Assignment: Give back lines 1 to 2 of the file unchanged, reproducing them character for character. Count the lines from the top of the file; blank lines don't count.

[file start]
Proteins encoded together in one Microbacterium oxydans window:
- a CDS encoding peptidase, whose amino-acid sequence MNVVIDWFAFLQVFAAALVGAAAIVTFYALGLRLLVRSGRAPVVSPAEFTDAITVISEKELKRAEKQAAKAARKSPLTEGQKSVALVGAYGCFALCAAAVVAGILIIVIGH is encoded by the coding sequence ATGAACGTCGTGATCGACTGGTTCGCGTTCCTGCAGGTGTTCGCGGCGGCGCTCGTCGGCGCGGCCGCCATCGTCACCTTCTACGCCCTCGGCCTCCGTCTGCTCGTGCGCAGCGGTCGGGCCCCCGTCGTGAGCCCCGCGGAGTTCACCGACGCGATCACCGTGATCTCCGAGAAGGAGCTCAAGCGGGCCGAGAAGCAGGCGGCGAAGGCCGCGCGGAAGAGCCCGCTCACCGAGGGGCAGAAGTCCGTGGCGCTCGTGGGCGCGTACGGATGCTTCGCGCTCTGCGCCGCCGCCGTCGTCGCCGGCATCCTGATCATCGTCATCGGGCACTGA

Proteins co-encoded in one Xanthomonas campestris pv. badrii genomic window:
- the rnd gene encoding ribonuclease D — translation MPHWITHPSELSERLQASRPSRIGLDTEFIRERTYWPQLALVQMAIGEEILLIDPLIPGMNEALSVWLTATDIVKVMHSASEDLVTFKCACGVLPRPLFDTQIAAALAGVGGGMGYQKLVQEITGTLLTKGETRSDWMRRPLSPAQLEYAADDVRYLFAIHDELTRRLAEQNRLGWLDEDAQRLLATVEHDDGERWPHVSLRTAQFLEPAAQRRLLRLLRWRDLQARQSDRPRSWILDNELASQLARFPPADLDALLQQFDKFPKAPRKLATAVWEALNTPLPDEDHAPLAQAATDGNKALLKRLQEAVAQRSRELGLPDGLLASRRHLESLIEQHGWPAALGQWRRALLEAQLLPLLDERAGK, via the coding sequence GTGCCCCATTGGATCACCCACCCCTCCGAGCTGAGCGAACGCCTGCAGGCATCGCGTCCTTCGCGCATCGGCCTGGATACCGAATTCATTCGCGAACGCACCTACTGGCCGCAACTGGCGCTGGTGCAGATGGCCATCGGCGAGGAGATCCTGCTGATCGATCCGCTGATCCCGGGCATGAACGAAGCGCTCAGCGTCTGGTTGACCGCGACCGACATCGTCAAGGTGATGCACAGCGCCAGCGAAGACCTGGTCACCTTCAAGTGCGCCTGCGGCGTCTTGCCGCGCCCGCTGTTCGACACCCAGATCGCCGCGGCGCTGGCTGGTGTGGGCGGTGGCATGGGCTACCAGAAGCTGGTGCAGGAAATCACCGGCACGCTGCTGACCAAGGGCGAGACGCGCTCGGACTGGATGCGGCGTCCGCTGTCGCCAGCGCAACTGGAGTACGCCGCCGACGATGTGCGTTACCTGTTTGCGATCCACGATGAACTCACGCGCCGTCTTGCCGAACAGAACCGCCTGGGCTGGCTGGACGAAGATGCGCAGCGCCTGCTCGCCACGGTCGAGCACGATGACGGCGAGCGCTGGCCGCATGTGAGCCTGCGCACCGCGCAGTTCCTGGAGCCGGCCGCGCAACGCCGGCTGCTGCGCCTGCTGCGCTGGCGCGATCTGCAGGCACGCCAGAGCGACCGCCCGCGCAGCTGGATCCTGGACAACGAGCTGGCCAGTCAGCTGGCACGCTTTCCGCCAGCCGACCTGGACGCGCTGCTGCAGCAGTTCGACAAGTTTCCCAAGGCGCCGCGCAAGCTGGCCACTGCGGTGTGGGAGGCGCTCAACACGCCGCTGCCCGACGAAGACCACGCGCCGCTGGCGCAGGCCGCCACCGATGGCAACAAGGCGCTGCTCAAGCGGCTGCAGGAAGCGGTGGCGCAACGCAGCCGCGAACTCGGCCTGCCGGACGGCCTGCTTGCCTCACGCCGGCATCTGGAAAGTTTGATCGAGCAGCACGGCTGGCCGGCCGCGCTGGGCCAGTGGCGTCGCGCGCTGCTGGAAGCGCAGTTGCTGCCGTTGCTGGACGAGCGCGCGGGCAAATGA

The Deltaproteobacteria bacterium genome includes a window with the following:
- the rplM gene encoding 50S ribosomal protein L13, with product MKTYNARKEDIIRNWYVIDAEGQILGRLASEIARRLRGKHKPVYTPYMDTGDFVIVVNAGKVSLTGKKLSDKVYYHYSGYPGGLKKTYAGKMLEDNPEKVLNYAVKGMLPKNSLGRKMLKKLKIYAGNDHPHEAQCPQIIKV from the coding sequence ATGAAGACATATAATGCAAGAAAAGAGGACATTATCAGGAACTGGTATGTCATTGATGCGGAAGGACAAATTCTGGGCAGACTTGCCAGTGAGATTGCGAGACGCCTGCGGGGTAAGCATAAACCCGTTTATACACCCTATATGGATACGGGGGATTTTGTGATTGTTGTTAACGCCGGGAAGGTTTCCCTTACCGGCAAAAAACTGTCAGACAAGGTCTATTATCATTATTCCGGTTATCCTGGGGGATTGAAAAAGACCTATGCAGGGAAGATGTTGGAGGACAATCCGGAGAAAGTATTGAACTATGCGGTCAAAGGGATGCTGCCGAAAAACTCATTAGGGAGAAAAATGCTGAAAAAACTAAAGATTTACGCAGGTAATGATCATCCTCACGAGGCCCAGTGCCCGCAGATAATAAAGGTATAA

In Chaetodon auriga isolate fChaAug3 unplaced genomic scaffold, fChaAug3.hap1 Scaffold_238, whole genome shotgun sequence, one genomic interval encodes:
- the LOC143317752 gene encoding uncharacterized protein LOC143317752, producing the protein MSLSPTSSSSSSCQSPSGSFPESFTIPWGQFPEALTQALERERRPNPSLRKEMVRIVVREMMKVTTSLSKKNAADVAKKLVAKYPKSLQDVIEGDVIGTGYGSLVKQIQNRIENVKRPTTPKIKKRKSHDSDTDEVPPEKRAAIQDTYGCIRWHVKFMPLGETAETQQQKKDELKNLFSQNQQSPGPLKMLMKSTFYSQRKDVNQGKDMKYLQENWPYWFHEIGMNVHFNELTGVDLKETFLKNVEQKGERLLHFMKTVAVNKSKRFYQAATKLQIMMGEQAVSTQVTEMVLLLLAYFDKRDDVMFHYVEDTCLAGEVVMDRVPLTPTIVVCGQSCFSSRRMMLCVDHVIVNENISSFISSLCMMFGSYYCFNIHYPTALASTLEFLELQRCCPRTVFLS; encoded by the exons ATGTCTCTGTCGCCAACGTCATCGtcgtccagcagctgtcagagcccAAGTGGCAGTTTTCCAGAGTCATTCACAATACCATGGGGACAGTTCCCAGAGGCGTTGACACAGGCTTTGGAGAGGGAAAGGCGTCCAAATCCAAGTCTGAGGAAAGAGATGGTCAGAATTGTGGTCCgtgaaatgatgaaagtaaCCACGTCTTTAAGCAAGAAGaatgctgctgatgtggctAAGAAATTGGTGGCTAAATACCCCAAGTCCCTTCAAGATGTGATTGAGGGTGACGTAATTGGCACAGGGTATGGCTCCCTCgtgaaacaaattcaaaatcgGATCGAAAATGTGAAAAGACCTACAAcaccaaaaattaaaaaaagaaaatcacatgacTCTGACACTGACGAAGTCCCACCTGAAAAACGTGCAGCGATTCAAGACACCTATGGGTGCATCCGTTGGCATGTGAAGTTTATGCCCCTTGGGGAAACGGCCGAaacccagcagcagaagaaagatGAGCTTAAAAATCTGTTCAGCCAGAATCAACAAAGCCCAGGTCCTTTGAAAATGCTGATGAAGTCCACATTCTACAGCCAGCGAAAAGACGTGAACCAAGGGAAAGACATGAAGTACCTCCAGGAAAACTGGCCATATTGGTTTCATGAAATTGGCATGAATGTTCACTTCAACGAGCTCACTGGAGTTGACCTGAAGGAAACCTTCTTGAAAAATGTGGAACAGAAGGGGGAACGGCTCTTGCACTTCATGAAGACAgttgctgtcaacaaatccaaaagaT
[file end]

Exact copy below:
Proteins encoded together in one Microbacterium oxydans window:
- a CDS encoding peptidase, whose amino-acid sequence MNVVIDWFAFLQVFAAALVGAAAIVTFYALGLRLLVRSGRAPVVSPAEFTDAITVISEKELKRAEKQAAKAARKSPLTEGQKSVALVGAYGCFALCAAAVVAGILIIVIGH is encoded by the coding sequence ATGAACGTCGTGATCGACTGGTTCGCGTTCCTGCAGGTGTTCGCGGCGGCGCTCGTCGGCGCGGCCGCCATCGTCACCTTCTACGCCCTCGGCCTCCGTCTGCTCGTGCGCAGCGGTCGGGCCCCCGTCGTGAGCCCCGCGGAGTTCACCGACGCGATCACCGTGATCTCCGAGAAGGAGCTCAAGCGGGCCGAGAAGCAGGCGGCGAAGGCCGCGCGGAAGAGCCCGCTCACCGAGGGGCAGAAGTCCGTGGCGCTCGTGGGCGCGTACGGATGCTTCGCGCTCTGCGCCGCCGCCGTCGTCGCCGGCATCCTGATCATCGTCATCGGGCACTGA